Norman Rockwell Museum’s Four Freedoms Forum Looks at The Refugee Crisis
NOTE: This event will be streamed live on NRM.org
Stockbridge, MA, January 27, 2017— Norman Rockwell Museum’s Four Freedoms Forum series returns on Thursday, February 16, at 5:30 p.m., with a look at today’s refugee crisis. As borders tighten around the world, millions of people from impoverished and war-torn nations seek a safe place to restart their lives. Featured speakers will include: Dr. Asma Abbas, Associate Professor of Politics and Philosophy at Bard College at Simon’s Rock; Hilary Greene, Director of Berkshire Immigrant Center; and Dr. Charles Park, Director of Berkshire Immigrant Stories Project. Community conversation at the Four Freedoms Forums is free and open to the public.
Dr. Asma Abbas is Associate Professor of Politics & Philosophy and Emily H. Fisher Faculty Fellow at Bard College at Simon’s Rock in Great Barrington, Massachusetts. She is also founding director of Hic Rosa, an art, politics, and education collective which hosts the Falsework School—moving communities of study on key social and political issues—in the Berkshires and abroad. Born and raised in Karachi, Pakistan, she is a transdisciplinary political theorist interested in the history of forms of political existence. Situated at the intersection of politics, ethics, and aesthetics, her work addresses how these domains and their demands shape the tasks of knowledge and subject production in a global postcolonial context and inform struggles for peace and justice. She is the author of Liberalism and Human Suffering: Materialist Reflections on Politics, Ethics, and Aesthetics (Palgrave Macmillan, 2010) and several published essays, and is completing her second book, Another Love: A Politics of the Unrequited.
Hilary Greene is the Director of the Berkshire Immigrant Center. She grew up in the Berkshires and graduated from Mt. Greylock Regional High School, and earned her BA in Soviet and Russian Studies from Colby College. Her interest in immigration began in the early ’90s when she spent four years living and working as an expatriate in St. Petersburg, Russia. After returning to the United States, Hilary worked as the Refugee Resettlement Coordinator at the Jewish Federation of the Berkshires and helped to establish the Berkshire Immigrant Center. For the past six years Greene has helped coordinate United States Citizenship Naturalization Ceremonies held at Norman Rockwell Museum, in partnership with Berkshire Immigrant Center.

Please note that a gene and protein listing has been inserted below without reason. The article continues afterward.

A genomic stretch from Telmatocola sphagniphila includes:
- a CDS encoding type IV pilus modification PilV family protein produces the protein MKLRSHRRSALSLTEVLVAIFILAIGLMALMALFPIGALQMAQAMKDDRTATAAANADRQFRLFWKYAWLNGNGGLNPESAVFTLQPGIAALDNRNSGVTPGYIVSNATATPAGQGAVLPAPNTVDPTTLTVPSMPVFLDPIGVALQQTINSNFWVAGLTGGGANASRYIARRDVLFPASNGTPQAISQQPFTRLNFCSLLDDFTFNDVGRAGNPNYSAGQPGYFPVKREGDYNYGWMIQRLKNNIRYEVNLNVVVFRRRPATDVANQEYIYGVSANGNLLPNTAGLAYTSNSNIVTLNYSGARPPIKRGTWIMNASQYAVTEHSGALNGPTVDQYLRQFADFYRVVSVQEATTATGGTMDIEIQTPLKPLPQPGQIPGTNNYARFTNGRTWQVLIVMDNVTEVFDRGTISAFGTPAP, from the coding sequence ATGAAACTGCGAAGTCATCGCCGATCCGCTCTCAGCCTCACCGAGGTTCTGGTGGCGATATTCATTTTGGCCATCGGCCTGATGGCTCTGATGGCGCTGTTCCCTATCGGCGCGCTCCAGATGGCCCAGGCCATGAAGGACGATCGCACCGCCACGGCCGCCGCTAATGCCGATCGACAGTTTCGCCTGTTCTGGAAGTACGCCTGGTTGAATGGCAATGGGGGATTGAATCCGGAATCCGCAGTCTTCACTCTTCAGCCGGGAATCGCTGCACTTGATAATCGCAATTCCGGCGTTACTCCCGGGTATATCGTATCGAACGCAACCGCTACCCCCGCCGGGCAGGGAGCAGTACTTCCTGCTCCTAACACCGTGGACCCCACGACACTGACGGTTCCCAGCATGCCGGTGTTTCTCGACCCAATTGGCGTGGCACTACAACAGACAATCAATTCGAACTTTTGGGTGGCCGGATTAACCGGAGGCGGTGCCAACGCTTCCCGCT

Dr. Charles Park is an assistant professor of English at Berkshire Community College. Prior to joining BCC, he taught a wide range of Composition and Literature courses at both two-year and four-year institutions. His research, presentations and teaching focus on the creation of multicultural identity in contemporary consumer culture. Berkshire Immigrant Stories Project, his pilot program at BCC, will collect and share the stories of recent local immigrants. Dr. Park earned his bachelor’s and master’s degrees from California State University and his Ph.D. from Purdue University.
About Four Freedoms Forums:
Town Hall Meetings at the Norman Rockwell Museum
Join us to share your thoughts on the most compelling issues of our day. This series of Town Hall conversations inspired by Norman Rockwell’s Four Freedoms paintings will explore aspects of our democracy and important social concerns in a rapidly changing and increasingly global world. Noted commentators will offer observations and inspire community discourse, with a reception to follow.
The tradition of Town Hall meetings has it roots in the founding of our nation where small New England communities would gather to invite citizen opinion and vote on matters of importance to the town. A town meeting is a form of direct democratic rule, used primarily in portions of the United States since the 17th century, in which most or all the members of a community come together to legislate policy and budgets for local government.
The Four Freedoms Forums are free and open to the public.